Artists have a habit of creating art about art. No matter who and no matter what the medium, it seems that something about creating art turns the act itself into a potent muse. We can pick any number of examples at random from such varied sources as bestselling novelists (Stephen King’s On Writing, for instance), or the spate of movies-about-movies that have dominated the Oscars in recent years (La La Land, The Artist, Argo, and in some ways Birdman). And as for music, everyone from Kendrick Lamar to Rodgers & Hammerstein has sprinkled their songbooks with lyrics that contemplate the art of music and act of songwriting themselves. It is appropriate, then, and maybe even inevitable, that Dan Auerbach has done the same with Waiting on a Song.
Auerbach’s entire career, in a way, hinges around the celebration of songwriting as an act, with as much as the Black Keys borrow from retro influences. At its best, the Akron-based duo shred out surefire hits like “Tighten Up” and nostalgic deep-cuts like “Countdown,” from their debut album, The Big Come Up. At worst, the band become so indentured to their ancestors that the songs’ own identities become muddled, such as much of 2014’s Turn Blue.
Waiting on a Song, on its surface, may feel entirely different than anything Auerbach’s done before, but it adopts the same kind of engagement with an older sound, albeit more Americana than blues. Its best strengths and worst weaknesses bear a striking resemblance to those one might find on any Black Keys release. For any instance of smart engagement with its source material, there are others in which the past-facing sensibilities feel like an inhibition.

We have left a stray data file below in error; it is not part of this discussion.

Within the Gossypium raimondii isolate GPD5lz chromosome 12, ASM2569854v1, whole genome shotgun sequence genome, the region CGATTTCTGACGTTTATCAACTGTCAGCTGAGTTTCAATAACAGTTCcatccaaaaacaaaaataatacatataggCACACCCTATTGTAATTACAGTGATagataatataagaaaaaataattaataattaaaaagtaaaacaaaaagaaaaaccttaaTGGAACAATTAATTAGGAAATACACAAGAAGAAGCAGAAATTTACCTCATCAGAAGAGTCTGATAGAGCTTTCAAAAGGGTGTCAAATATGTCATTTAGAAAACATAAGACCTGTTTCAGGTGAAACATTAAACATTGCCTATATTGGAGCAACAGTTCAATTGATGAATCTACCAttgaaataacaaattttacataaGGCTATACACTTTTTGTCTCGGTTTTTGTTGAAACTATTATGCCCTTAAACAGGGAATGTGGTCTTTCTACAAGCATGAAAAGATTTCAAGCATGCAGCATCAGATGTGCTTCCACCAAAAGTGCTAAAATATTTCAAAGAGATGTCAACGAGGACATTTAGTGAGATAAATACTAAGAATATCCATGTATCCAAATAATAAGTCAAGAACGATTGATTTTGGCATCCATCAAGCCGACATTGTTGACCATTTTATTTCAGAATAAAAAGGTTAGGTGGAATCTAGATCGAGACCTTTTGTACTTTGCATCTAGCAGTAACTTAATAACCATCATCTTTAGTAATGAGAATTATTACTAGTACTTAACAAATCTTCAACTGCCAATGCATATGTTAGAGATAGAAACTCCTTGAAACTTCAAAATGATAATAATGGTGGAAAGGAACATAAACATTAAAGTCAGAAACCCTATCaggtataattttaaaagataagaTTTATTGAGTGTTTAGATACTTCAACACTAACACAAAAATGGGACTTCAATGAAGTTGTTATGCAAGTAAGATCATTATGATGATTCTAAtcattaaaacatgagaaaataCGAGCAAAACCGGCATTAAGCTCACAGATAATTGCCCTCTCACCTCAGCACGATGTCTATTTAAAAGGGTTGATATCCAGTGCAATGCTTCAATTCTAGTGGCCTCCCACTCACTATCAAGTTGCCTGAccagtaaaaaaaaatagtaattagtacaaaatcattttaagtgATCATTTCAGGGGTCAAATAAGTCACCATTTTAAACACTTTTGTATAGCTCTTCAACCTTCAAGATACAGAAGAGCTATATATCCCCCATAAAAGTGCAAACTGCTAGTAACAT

It should be said that Dan Auerbach is a great songwriter. Some of Waiting on a Song could be submitted as evidence to such. The title track is a fun song, one which will likely find a comfortable home on coffee shop playlists this summer. “Shine On Me” breezes about, something like a mashup of Roy Orbison and John Fogerty. The best of the album lies on Auerbach’s upbeat hooks and the strong arrangements behind him—it doesn’t hurt that he enlisted the help of some truly superb studio talent, like John Prine and Mark Knopfler, of Dire Straits.
But often this retrofitting falls flat. Without the big, arena-ready sound of the Black Keys for protection, much of Waiting on a Song ends up flitting by forgettably. While the lyrics of the title track sound hollow and almost insipid, like a laundry list of Americana imagery (hitching a ride, sitting around aimlessly), they at least arrive on the back of a cheerful melody. The same cannot be said for other tracks that warble in common clichés, like deceitful women (“Cherrybomb”) and the end of a romance (“Show Me”), neither of which features any particularly engaging hook or satisfying payoff.
In promoting the new album, Auerbach appeared on NPR’s All Songs Considered, talking about his Nashville studio, equipped with a great deal of “old-school” equipment, and curating a set for the program of the records that inspired Waiting on a Song. This playlist shows off Auerbach’s impeccably good taste—Al Green, Sam Cooke, and Danny O’Keefe—but also bears an unintended side effect. When lined up adjacently with the titans that influenced him, Auerbach’s newest songs feel self-conscious. Listening to the set, it’s somewhat disappointing when one of Auerbach’s tunes interrupts the steady flow of R&B and folk favorites.
Waiting on a Song was probably a lot of fun for Auerbach and company to create, and any music nerd can appreciate its intentions. While the album is not bad in the strictest sense of the word, very little of it turns out to be memorable. In conversation with its influences, it comes up short, rubbing at their elbows.